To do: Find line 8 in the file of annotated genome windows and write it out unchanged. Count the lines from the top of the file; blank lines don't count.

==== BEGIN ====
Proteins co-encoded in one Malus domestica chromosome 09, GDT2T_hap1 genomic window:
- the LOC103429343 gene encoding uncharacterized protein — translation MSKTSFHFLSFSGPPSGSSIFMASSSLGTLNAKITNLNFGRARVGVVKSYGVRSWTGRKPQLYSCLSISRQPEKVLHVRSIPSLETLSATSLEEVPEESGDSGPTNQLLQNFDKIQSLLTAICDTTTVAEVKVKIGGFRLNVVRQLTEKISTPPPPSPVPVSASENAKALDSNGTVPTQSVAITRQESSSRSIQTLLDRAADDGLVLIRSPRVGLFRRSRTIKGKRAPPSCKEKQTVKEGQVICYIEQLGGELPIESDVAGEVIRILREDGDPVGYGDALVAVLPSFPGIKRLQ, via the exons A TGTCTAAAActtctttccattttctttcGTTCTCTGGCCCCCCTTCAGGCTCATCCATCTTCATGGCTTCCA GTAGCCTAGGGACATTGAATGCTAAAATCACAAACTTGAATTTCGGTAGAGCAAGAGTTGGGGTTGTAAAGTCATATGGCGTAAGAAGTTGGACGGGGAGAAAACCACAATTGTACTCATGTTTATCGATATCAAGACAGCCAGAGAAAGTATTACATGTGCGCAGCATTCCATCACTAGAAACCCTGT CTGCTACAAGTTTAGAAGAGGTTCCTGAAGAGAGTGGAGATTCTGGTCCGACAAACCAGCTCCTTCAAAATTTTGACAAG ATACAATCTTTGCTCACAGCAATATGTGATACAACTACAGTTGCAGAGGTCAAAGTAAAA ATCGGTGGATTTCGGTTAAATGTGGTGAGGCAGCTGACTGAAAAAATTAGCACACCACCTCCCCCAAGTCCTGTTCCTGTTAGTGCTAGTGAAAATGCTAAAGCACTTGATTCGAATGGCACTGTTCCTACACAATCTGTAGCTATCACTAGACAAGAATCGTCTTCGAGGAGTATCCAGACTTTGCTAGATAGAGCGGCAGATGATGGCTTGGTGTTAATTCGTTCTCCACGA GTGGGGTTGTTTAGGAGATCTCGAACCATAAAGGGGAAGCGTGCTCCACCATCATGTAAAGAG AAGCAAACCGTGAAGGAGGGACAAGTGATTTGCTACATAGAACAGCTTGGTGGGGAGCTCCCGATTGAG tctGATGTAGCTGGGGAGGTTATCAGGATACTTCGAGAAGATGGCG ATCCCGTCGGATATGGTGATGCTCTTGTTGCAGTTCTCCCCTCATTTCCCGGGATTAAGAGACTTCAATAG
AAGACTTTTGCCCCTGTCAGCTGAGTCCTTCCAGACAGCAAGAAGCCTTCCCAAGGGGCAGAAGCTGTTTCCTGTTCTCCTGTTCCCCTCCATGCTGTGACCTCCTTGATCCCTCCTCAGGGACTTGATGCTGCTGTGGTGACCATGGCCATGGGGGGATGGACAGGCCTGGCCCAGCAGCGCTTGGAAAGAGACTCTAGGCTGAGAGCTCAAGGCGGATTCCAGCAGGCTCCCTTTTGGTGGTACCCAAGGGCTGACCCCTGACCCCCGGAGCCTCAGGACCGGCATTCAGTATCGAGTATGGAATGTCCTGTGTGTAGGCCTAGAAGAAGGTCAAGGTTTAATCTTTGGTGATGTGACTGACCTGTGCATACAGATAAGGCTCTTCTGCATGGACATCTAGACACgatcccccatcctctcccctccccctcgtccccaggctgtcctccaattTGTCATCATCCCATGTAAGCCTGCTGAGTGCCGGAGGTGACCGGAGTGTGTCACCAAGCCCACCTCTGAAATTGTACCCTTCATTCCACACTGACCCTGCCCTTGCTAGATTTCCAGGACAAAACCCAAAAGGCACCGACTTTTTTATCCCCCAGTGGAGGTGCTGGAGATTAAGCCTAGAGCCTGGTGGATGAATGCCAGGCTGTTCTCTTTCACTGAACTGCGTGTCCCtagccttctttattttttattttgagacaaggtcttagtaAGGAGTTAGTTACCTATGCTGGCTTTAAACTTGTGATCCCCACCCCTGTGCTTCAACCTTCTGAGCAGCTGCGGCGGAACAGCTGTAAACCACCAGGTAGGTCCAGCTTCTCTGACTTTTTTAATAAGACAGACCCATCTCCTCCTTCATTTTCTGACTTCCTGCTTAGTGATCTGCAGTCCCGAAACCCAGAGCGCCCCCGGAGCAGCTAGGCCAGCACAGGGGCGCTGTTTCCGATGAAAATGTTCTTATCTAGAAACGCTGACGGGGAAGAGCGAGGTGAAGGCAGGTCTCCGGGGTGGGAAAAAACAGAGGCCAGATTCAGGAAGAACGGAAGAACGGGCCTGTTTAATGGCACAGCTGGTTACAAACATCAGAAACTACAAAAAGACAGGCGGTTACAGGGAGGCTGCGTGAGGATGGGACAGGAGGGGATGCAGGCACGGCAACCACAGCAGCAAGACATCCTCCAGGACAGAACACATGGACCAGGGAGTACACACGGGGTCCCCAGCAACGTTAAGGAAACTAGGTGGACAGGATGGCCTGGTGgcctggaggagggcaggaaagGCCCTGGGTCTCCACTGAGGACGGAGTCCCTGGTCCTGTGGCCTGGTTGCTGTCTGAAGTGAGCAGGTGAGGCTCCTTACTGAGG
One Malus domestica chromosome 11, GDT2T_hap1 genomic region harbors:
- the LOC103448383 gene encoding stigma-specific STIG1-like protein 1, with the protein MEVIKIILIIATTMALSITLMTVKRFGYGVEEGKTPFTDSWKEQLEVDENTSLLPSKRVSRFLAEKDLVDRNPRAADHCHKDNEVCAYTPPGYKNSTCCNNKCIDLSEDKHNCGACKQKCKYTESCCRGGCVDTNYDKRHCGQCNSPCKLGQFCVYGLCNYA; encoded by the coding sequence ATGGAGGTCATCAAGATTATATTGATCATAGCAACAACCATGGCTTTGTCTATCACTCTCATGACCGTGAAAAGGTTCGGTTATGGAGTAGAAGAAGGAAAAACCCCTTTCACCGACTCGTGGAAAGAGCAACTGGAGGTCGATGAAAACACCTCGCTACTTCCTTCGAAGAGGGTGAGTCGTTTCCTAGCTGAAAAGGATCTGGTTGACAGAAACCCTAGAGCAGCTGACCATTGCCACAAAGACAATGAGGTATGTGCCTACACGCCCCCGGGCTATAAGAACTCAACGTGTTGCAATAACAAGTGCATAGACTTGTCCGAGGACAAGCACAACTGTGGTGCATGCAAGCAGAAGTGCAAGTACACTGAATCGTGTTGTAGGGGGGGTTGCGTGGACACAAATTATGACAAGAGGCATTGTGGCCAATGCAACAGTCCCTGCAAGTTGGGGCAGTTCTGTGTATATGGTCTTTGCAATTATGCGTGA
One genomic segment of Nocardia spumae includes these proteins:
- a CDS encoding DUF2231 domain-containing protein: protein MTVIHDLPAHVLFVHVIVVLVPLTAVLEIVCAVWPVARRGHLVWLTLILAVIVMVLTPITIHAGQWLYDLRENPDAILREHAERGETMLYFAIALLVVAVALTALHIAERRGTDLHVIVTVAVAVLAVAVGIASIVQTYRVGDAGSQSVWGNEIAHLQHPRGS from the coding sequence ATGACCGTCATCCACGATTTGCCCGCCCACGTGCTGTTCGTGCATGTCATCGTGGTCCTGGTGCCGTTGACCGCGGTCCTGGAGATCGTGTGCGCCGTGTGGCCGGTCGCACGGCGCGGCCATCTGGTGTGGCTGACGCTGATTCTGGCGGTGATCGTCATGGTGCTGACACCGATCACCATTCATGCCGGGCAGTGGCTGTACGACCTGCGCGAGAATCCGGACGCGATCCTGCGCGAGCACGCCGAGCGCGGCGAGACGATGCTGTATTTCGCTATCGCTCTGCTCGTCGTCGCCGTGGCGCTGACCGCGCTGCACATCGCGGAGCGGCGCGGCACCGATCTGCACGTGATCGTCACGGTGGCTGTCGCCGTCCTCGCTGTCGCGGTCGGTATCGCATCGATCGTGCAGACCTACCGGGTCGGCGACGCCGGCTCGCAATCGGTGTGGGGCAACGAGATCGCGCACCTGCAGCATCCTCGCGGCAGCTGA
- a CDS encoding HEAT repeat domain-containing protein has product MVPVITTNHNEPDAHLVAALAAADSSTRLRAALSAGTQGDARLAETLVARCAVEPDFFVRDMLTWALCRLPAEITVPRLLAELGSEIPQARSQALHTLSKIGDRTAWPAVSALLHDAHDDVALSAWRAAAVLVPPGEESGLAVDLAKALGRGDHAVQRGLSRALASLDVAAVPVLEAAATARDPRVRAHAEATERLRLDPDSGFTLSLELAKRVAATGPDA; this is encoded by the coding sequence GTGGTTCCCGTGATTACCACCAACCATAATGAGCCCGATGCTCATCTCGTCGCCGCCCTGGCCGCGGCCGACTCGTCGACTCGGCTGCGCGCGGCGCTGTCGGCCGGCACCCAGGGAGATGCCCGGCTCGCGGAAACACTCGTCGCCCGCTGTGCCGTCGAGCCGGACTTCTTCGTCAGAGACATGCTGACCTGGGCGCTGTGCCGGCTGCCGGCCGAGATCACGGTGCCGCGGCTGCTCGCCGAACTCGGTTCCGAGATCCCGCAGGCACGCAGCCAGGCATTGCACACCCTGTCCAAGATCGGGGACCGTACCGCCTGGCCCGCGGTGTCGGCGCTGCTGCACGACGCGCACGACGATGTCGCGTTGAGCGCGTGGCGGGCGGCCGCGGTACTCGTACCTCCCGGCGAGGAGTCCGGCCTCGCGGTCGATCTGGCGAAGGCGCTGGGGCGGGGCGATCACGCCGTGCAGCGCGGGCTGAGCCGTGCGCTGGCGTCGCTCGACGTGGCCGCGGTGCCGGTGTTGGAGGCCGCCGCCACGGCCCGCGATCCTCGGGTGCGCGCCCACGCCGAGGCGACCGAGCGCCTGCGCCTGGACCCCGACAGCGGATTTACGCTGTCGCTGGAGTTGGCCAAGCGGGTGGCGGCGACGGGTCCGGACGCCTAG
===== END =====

- a CDS encoding HEAT repeat domain-containing protein has product MVPVITTNHNEPDAHLVAALAAADSSTRLRAALSAGTQGDARLAETLVARCAVEPDFFVRDMLTWALCRLPAEITVPRLLAELGSEIPQARSQALHTLSKIGDRTAWPAVSALLHDAHDDVALSAWRAAAVLVPPGEESGLAVDLAKALGRGDHAVQRGLSRALASLDVAAVPVLEAAATARDPRVRAHAEATERLRLDPDSGFTLSLELAKRVAATGPDA; this is encoded by the coding sequence GTGGTTCCCGTGATTACCACCAACCATAATGAGCCCGATGCTCATCTCGTCGCCGCCCTGGCCGCGGCCGACTCGTCGACTCGGCTGCGCGCGGCGCTGTCGGCCGGCACCCAGGGAGATGCCCGGCTCGCGGAAACACTCGTCGCCCGCTGTGCCGTCGAGCCGGACTTCTTCGTCAGAGACATGCTGACCTGGGCGCTGTGCCGGCTGCCGGCCGAGATCACGGTGCCGCGGCTGCTCGCCGAACTCGGTTCCGAGATCCCGCAGGCACGCAGCCAGGCATTGCACACCCTGTCCAAGATCGGGGACCGTACCGCCTGGCCCGCGGTGTCGGCGCTGCTGCACGACGCGCACGACGATGTCGCGTTGAGCGCGTGGCGGGCGGCCGCGGTACTCGTACCTCCCGGCGAGGAGTCCGGCCTCGCGGTCGATCTGGCGAAGGCGCTGGGGCGGGGCGATCACGCCGTGCAGCGCGGGCTGAGCCGTGCGCTGGCGTCGCTCGACGTGGCCGCGGTGCCGGTGTTGGAGGCCGCCGCCACGGCCCGCGATCCTCGGGTGCGCGCCCACGCCGAGGCGACCGAGCGCCTGCGCCTGGACCCCGACAGCGGATTTACGCTGTCGCTGGAGTTGGCCAAGCGGGTGGCGGCGACGGGTCCGGACGCCTAG